The complete genetic complement contained in a DNA or RNA molecule in a virus.
Established cell cultures that have the potential to propagate indefinitely.
A heterogeneous-nuclear ribonucleoprotein that has specificity for AU-rich elements found in the 3'-region of mRNA and may play a role in RNA stability. Several isoforms of hnRNP D protein have been found to occur due to alternative mRNA splicing (RNA SPLICING).
Genes whose expression is easily detectable and therefore used to study promoter activity at many positions in a target genome. In recombinant DNA technology, these genes may be attached to a promoter region of interest.
A codon that directs initiation of protein translation (TRANSLATION, GENETIC) by stimulating the binding of initiator tRNA (RNA, TRANSFER, MET). In prokaryotes, the codons AUG or GUG can act as initiators while in eukaryotes, AUG is the only initiator codon.
The addition of a tail of polyadenylic acid (POLY A) to the 3' end of mRNA (RNA, MESSENGER). Polyadenylation involves recognizing the processing site signal, (AAUAAA), and cleaving of the mRNA to create a 3' OH terminal end to which poly A polymerase (POLYNUCLEOTIDE ADENYLYLTRANSFERASE) adds 60-200 adenylate residues. The 3' end processing of some messenger RNAs, such as histone mRNA, is carried out by a different process that does not include the addition of poly A as described here.
A multistage process that includes cloning, physical mapping, subcloning, determination of the DNA SEQUENCE, and information analysis.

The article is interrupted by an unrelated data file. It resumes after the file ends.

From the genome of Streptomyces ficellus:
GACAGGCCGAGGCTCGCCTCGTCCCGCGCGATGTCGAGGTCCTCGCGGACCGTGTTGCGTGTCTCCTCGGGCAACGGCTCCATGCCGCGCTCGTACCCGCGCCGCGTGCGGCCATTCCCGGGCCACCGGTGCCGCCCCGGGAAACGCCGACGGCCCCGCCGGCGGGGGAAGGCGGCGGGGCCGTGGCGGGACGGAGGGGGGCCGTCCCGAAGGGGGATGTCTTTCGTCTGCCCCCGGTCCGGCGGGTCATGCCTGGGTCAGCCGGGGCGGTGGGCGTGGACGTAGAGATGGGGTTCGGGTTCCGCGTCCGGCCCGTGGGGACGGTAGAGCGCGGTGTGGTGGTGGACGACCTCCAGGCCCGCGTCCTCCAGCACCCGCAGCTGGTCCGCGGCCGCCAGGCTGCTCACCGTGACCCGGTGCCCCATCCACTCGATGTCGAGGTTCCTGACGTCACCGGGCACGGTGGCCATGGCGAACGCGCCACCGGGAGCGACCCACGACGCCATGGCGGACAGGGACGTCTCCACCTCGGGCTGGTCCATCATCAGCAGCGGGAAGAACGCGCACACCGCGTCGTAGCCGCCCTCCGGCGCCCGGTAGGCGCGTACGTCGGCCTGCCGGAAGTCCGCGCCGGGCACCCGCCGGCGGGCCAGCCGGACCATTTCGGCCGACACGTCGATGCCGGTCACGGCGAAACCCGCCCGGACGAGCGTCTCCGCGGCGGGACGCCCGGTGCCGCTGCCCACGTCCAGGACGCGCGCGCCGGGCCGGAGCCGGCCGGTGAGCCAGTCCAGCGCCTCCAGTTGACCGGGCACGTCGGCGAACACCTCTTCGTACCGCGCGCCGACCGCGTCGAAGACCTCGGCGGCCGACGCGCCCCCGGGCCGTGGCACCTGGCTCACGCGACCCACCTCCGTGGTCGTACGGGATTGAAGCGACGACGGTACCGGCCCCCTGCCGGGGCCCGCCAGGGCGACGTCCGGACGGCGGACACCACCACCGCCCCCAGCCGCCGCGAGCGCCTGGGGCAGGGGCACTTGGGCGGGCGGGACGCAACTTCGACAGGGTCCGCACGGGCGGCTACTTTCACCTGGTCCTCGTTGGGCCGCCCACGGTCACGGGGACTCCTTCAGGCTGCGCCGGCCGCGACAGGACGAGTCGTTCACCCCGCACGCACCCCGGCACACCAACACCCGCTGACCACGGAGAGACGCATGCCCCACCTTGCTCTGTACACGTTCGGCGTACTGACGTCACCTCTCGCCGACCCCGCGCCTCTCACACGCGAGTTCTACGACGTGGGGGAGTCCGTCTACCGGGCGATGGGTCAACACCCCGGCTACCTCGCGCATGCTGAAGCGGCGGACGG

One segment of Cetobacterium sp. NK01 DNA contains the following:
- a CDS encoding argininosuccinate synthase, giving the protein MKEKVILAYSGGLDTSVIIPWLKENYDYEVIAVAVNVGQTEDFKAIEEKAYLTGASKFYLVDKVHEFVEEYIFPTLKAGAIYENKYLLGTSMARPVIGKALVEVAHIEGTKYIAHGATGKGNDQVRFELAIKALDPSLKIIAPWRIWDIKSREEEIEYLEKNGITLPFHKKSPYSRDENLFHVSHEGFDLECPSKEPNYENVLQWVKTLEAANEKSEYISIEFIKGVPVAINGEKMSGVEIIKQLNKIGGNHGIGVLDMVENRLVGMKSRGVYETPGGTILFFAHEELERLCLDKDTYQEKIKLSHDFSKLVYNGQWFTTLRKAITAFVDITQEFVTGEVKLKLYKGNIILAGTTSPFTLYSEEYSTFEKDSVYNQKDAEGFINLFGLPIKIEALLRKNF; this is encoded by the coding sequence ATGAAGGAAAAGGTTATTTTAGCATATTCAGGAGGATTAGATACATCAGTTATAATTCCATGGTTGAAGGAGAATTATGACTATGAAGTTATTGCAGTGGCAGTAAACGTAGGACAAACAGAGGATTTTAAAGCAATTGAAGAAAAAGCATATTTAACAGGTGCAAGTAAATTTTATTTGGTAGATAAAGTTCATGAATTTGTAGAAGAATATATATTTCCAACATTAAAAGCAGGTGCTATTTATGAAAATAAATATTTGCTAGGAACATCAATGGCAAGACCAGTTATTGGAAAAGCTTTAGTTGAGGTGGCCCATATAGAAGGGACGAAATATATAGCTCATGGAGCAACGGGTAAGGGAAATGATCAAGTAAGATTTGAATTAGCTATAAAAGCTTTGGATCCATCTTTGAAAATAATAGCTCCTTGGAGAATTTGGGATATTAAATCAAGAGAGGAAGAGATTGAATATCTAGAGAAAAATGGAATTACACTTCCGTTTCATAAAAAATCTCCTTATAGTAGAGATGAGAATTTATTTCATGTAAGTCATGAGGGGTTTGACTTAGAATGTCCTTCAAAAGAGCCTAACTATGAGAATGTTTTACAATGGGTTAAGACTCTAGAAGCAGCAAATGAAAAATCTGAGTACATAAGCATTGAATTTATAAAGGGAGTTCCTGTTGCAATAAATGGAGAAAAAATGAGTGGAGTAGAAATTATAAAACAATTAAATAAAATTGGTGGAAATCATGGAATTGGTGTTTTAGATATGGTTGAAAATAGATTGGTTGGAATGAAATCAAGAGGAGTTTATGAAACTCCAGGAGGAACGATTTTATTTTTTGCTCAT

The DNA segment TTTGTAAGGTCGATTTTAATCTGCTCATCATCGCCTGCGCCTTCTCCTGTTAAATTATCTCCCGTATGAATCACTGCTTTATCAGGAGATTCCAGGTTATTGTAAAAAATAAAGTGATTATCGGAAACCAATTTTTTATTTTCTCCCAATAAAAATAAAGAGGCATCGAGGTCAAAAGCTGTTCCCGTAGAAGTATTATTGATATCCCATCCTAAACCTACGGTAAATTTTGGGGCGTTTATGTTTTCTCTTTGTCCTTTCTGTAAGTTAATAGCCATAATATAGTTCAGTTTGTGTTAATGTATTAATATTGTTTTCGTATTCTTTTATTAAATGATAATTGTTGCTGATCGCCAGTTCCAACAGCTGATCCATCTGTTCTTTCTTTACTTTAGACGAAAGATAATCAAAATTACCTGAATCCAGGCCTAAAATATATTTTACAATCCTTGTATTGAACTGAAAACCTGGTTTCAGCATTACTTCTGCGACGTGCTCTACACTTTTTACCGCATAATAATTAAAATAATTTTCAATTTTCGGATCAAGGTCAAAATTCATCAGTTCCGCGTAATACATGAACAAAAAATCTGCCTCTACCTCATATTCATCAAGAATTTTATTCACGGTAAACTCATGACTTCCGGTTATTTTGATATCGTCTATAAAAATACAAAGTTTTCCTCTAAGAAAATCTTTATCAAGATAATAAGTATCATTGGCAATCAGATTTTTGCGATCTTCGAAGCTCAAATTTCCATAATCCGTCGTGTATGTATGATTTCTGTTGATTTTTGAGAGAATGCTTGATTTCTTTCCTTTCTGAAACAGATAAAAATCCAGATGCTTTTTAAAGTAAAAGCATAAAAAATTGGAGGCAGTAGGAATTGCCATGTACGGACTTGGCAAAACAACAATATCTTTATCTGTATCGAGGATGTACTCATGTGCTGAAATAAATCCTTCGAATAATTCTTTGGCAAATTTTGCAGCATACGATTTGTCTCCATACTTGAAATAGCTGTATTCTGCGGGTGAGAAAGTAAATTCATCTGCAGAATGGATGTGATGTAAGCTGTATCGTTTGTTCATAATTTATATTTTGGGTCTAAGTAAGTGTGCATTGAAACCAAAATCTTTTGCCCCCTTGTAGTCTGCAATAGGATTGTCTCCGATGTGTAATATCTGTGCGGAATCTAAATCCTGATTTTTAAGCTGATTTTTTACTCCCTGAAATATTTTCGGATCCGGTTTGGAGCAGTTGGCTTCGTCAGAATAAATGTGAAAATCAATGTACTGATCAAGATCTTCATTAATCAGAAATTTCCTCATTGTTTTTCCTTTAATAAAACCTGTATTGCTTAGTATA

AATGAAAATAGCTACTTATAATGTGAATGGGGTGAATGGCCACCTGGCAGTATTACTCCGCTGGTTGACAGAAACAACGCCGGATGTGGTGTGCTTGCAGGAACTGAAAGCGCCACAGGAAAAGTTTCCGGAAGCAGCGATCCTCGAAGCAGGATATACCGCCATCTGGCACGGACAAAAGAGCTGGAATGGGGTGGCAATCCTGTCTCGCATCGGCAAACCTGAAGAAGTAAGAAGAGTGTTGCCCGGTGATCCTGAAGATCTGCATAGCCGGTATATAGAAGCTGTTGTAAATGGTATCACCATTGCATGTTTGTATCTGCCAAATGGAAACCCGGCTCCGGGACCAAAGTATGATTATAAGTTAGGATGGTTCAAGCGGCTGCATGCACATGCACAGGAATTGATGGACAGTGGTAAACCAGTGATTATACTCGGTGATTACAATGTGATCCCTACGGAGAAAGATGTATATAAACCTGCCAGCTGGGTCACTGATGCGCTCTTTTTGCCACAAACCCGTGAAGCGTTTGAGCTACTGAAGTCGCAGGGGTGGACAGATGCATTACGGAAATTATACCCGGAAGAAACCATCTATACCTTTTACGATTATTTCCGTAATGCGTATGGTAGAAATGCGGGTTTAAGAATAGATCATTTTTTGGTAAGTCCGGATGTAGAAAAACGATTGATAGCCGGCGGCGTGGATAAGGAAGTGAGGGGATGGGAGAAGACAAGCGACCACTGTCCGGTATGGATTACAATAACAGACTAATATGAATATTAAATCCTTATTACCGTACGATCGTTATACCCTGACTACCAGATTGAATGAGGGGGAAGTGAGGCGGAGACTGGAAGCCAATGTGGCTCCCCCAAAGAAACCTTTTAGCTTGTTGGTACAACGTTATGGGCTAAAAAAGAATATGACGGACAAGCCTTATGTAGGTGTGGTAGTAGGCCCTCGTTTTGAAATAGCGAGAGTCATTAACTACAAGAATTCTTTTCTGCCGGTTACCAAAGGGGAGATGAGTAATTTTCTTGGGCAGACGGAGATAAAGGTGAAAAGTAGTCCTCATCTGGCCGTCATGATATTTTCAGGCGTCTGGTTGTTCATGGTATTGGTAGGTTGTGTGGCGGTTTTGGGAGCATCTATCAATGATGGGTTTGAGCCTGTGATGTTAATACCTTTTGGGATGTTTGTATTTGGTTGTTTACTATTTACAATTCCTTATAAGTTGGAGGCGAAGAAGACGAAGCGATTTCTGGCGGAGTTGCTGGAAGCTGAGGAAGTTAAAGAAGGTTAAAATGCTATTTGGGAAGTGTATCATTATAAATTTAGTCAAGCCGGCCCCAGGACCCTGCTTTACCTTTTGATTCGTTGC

A category of nucleic acid sequences that function as units of heredity and which code for the basic instructions for the development, reproduction, and maintenance of organisms.
A multiribosomal structure representing a linear array of RIBOSOMES held together by messenger RNA; (RNA, MESSENGER); They represent the active complexes in cellular protein synthesis and are able to incorporate amino acids into polypeptides both in vivo and in vitro. (From Rieger et al., Glossary of Genetics: Classical and Molecular, 5th ed)
A process whereby multiple RNA transcripts are generated from a single gene. Alternative splicing involves the splicing together of other possible sets of EXONS during the processing of some, but not all, transcripts of the gene. Thus a particular exon may be connected to any one of several alternative exons to form a mature RNA. The alternative forms of mature MESSENGER RNA produce PROTEIN ISOFORMS in which one part of the isoforms is common while the other parts are different.
A sequence of amino acids in a polypeptide or of nucleotides in DNA or RNA that is similar across multiple species. A known set of conserved sequences is represented by a CONSENSUS SEQUENCE. AMINO ACID MOTIFS are often composed of conserved sequences.
The arrangement of two or more amino acid or base sequences from an organism or organisms in such a way as to align areas of the sequences sharing common properties. The degree of relatedness or homology between the sequences is predicted computationally or statistically based on weights assigned to the elements aligned between the sequences. This in turn can serve as a potential indicator of the genetic relatedness between the organisms.